Today we celebrate Halloween, when roving bands of children go from door to door threatening to do damage to people’s houses unless they get payoffs in sugar. All right, so the “trick” part of “trick or treat” has become an anachronism, but that’s probably the only thing that will make you feel better about Steven Crowder’s demonstration of how redistributionism really works — and how easy it is for children to recognize that it’s just not right. He placed a hidden camera at a church trick-or-treat event and attempted to make the candy distribution more “fair” by redistributing the loot in the bags. That prompted immediate objections from the children young and (oddly) old, with one declaring, “I worked hard for that candy!”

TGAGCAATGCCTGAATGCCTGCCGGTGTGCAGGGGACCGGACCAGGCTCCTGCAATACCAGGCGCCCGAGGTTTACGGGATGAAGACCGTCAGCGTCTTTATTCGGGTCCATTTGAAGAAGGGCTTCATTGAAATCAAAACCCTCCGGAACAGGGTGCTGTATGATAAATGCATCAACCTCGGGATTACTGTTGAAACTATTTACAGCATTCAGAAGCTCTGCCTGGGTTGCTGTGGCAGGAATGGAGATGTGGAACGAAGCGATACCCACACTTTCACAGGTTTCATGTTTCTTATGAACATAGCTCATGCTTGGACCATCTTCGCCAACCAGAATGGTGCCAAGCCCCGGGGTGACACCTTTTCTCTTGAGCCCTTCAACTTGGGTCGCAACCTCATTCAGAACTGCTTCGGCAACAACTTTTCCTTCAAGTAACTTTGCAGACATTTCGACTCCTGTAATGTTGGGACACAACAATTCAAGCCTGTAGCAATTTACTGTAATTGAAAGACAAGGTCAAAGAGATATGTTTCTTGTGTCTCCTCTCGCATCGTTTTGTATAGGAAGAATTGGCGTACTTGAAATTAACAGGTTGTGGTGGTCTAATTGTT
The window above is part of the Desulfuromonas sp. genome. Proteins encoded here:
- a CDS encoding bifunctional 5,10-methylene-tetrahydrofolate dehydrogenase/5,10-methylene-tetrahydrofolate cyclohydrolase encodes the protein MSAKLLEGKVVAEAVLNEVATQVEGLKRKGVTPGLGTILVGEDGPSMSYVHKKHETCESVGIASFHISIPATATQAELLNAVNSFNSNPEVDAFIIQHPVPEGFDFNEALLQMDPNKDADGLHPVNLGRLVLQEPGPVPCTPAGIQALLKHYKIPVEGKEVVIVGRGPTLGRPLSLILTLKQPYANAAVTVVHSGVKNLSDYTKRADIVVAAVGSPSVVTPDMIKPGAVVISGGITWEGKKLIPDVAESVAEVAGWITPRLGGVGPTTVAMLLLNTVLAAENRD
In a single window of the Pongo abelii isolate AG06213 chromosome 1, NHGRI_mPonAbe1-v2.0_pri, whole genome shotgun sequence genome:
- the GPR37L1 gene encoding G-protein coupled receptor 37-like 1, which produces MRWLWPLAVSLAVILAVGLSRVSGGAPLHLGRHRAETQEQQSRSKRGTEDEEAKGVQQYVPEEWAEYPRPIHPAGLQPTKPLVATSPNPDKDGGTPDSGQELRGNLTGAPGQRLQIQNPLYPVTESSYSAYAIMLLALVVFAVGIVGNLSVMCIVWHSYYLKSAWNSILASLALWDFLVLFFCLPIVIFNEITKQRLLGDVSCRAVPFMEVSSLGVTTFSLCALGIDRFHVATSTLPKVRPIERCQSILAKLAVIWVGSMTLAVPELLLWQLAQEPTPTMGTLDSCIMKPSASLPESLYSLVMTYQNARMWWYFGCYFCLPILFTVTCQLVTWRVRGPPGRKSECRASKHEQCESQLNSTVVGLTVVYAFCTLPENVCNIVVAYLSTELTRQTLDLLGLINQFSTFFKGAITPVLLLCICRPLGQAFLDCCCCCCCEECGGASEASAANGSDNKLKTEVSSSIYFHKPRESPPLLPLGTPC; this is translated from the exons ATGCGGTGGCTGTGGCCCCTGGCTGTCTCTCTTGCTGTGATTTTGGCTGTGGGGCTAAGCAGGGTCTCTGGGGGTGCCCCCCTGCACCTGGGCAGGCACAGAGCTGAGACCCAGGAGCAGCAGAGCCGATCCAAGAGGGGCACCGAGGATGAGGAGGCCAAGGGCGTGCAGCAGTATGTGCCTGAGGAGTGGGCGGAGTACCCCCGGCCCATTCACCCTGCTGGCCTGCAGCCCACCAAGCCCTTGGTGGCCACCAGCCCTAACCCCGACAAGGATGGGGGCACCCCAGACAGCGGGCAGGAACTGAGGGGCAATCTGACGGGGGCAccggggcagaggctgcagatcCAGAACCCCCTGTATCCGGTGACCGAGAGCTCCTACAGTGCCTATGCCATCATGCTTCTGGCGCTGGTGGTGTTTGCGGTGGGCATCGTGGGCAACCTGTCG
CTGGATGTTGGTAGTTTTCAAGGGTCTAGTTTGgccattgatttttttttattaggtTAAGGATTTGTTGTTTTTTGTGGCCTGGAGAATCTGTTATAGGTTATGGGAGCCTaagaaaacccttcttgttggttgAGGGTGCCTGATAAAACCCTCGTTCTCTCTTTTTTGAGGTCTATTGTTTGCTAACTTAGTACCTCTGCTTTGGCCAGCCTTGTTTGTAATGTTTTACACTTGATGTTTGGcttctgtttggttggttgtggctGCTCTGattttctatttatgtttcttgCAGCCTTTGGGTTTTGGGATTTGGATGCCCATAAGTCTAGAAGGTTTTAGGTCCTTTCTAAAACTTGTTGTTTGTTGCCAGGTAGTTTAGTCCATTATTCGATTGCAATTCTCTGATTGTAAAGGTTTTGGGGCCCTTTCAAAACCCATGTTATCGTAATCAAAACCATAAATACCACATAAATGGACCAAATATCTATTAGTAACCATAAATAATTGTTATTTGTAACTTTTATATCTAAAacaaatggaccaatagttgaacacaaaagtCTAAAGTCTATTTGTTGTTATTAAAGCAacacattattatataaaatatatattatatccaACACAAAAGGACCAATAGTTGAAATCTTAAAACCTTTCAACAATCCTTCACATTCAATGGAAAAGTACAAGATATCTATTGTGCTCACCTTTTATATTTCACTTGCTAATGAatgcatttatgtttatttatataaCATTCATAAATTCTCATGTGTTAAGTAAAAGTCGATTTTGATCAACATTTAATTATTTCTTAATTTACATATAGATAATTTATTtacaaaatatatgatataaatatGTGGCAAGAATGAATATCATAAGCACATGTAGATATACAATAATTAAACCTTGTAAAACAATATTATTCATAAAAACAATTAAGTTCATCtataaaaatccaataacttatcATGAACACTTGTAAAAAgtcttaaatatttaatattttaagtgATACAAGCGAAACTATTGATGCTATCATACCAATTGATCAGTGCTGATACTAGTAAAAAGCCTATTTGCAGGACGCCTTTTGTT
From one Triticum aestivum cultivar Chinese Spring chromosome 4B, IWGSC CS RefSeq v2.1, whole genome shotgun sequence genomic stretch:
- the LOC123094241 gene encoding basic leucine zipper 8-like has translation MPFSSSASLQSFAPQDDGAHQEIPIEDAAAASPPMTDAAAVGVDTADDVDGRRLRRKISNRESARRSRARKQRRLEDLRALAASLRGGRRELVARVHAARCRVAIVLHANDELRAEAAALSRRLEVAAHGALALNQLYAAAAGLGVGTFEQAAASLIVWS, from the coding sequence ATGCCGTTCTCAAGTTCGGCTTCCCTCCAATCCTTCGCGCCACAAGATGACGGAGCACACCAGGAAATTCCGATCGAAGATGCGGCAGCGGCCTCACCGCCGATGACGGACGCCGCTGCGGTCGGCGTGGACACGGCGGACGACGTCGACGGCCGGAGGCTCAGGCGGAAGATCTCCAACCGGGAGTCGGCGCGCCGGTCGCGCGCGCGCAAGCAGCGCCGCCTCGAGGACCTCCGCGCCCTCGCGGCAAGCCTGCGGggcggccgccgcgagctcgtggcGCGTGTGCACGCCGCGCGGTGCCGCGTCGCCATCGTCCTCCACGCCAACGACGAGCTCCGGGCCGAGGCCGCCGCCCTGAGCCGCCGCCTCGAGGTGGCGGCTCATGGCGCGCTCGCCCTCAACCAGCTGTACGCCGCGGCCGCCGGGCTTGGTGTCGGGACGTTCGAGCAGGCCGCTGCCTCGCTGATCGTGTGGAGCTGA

Watch conservatives being formed here, albeit somewhat cruelly:
It’s a great demonstration of the unnatural intrusion into outcomes that redistributionist policies represent. People want equality of opportunity, but they also want to own the fruits of their labor. That flows from natural rights, the basis of free-market economics. It’s worth pointing out that many children will collect candy for sick siblings or friends (or at least that’s what they claim), so it’s not as though the altruistic instinct doesn’t exist at this age, either.
One thing is for sure, though. Steven should have kicked a lot more candy into the bags of these kids for making them part of his demonstration project. Otherwise, this will, er, haunt him for several Halloweens to come. Come on, kids — TP party at Steven’s house!